Image credit: Sophie Lévy Burton
I DIDN’T EXPECT her to be so funny. The image I’d formed of Sara Maitland – a pale solitary with intent eyes and wonderfully untamed hair – had somehow become coupled with distance and seriousness in my mind. Perhaps understandably so. She’s written books about virtue and women saints, the Stations of the Cross, the discipline of solitude, and a particularly impressive one about the experience of silence. I first heard it (ironically) read aloud in a monastic refectory. At the time I’d clocked the subtitle – ‘a journey in search of the pleasures and powers of silence’ – and recognised in Maitland a fellow pilgrim, one not averse to admitting that the ascetical can not only be a source of strength, but also a source of pleasure. Something to be relished, not merely undertaken.
Flamboyantly talented, Sara grew up in a large, energetic family in London, studied English at Oxford, spent 21 years as a vicar’s wife in London’s East End, had two marvellous children, and has worked in cinema with Stanley Kubrik. She has written novels, short story collections, and a great deal of non-fiction, including not only theology, but a biography of the cross-dressing Victorian music hall entertainer, Vesta Tilley. I am curious to know more about how such a free-spirited and independent woman as Maitland came not only to take on board institutional Christianity, but Rome (she converted in her 40s), and what nourishes her in her daily life these days as a wilderness-dwelling solitary.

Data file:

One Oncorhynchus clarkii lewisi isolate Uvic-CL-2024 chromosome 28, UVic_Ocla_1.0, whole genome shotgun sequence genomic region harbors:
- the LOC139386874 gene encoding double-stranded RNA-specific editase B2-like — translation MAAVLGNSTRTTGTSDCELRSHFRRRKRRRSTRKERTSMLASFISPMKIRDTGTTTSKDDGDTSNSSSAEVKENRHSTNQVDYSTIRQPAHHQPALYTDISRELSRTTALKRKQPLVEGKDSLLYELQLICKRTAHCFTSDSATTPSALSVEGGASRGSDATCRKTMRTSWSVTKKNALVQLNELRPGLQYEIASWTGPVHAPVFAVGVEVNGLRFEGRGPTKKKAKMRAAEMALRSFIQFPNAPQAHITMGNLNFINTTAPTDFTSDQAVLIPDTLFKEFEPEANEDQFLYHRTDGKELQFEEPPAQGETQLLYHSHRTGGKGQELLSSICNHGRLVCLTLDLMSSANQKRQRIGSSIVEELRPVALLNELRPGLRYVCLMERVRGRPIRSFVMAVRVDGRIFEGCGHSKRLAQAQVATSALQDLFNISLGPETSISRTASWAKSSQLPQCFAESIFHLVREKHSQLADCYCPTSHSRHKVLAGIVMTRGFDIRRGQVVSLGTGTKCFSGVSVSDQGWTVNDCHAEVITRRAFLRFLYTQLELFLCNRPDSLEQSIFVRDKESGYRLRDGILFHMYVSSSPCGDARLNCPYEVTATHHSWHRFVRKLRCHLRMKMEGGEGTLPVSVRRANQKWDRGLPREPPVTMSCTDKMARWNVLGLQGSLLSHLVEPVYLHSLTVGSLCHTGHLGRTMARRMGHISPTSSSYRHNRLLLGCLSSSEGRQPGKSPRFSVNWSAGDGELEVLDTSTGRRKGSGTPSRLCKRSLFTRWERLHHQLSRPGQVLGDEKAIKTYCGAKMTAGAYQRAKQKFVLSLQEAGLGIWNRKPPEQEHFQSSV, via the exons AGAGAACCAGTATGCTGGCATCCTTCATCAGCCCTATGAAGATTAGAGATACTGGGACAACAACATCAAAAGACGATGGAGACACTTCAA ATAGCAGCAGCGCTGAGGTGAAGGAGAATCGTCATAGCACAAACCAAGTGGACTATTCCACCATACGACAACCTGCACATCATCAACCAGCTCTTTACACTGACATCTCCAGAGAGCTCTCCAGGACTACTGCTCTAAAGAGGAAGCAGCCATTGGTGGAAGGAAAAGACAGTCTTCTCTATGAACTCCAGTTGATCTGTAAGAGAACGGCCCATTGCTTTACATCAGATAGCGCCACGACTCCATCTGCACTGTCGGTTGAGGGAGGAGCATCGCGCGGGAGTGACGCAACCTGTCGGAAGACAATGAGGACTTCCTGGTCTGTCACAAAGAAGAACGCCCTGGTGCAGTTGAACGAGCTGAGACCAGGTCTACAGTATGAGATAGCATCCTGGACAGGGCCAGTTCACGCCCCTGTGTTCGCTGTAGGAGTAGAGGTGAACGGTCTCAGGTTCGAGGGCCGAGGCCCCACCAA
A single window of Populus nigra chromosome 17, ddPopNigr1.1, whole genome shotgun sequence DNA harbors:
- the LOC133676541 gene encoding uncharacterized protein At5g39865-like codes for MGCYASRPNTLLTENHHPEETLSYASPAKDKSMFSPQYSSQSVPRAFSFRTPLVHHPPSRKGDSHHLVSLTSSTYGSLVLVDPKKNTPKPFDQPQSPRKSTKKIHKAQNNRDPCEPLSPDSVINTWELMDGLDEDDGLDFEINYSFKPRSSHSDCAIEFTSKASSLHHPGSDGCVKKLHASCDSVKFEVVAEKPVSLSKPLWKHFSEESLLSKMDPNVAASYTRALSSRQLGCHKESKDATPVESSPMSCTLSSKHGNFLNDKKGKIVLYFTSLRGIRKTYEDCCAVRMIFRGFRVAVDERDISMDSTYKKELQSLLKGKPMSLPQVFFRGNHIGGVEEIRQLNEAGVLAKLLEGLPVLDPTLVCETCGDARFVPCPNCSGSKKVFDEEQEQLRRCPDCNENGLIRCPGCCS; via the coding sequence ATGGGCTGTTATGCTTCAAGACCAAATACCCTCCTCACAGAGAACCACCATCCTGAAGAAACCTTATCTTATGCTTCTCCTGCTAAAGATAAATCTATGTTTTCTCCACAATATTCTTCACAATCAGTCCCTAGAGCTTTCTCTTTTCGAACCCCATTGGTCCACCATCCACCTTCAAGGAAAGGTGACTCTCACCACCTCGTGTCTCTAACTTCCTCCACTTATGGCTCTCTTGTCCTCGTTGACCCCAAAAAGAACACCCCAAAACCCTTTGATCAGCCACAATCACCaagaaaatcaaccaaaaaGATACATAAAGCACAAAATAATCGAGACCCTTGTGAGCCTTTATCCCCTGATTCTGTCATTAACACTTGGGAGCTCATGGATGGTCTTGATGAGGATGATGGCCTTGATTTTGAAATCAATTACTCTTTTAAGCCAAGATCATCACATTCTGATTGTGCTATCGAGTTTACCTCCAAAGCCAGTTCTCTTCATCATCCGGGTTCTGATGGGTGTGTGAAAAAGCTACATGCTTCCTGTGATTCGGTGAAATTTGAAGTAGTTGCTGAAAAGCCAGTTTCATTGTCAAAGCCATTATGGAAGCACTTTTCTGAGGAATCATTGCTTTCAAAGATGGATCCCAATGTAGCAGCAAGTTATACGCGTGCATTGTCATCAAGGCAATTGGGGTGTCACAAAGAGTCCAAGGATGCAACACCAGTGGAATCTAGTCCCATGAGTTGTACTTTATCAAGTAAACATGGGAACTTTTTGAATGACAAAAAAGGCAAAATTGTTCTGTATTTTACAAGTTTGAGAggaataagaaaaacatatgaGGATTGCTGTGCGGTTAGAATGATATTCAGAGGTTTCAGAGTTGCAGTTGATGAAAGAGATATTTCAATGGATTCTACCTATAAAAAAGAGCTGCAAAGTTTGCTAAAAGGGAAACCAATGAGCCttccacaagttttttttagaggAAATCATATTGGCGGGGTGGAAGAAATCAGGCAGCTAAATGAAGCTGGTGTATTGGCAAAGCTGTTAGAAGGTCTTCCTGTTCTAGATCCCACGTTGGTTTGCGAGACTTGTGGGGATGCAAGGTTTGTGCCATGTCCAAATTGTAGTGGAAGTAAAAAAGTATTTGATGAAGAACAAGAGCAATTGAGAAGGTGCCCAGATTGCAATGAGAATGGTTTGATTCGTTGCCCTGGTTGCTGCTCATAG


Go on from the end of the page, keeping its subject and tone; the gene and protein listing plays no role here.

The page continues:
There is a streak of danger in everything she does. I’d picked up on this fierce and vibrant undercurrent in her collection of short stories, Gossip From the Forest, where terror and darkness intertwine with the magical and the raw in an eclectic range of re-imagined fairy tales. Particularly horrifying was the brutal Far North (made into a film starring Sean Bean in 2007), based on an Inuit myth. Listening to Sara’s strong, forthright voice I realise that this edgy vitality has something to do with a capacity for bold, adventurous living, and for risk. That same trait manifests itself elsewhere as political outspokenness and courage (evident as early as 1975 in her A Map of the New Country: Women and Christianity) and her prescient, holy feminism long before it was fashionable in mainstream religious circles. In Maitland’s case, risk is only a short step away from faith, best understood, perhaps, as a leap in the dark.
SM: I came from a very large and noisy family where ideas and opinions were always discussed, and there was a lot of emotion and activity. We all talked at once and there was always room for disagreement. My parents enabled a kind of openness and robustness, so that when I converted to radical feminism at the age of 20, my father – who didn’t necessarily share my views – was perfectly happy, because he was glad to have an intelligent daughter. That kind of freedom was a given.
CC: Would you say that that atmosphere of acceptance, and the encouragement you were given to express yourself from a young age, enabled not only the development of your voice and creativity as a writer, but also the bolder steps you took later, steps around faith and solitude? Paradoxically, perhaps, even your ability to be alone?
SM: Yes, my family was, and still is, a source of tremendous strength. There is something freeing in unconditional acceptance.
Sara Maitland – Image credit: Sophie Lévy Burton
CC: It seems you have gone from being a very verbal, outwardly orientated person to being a very silent, contemplative one. How did that transition come about?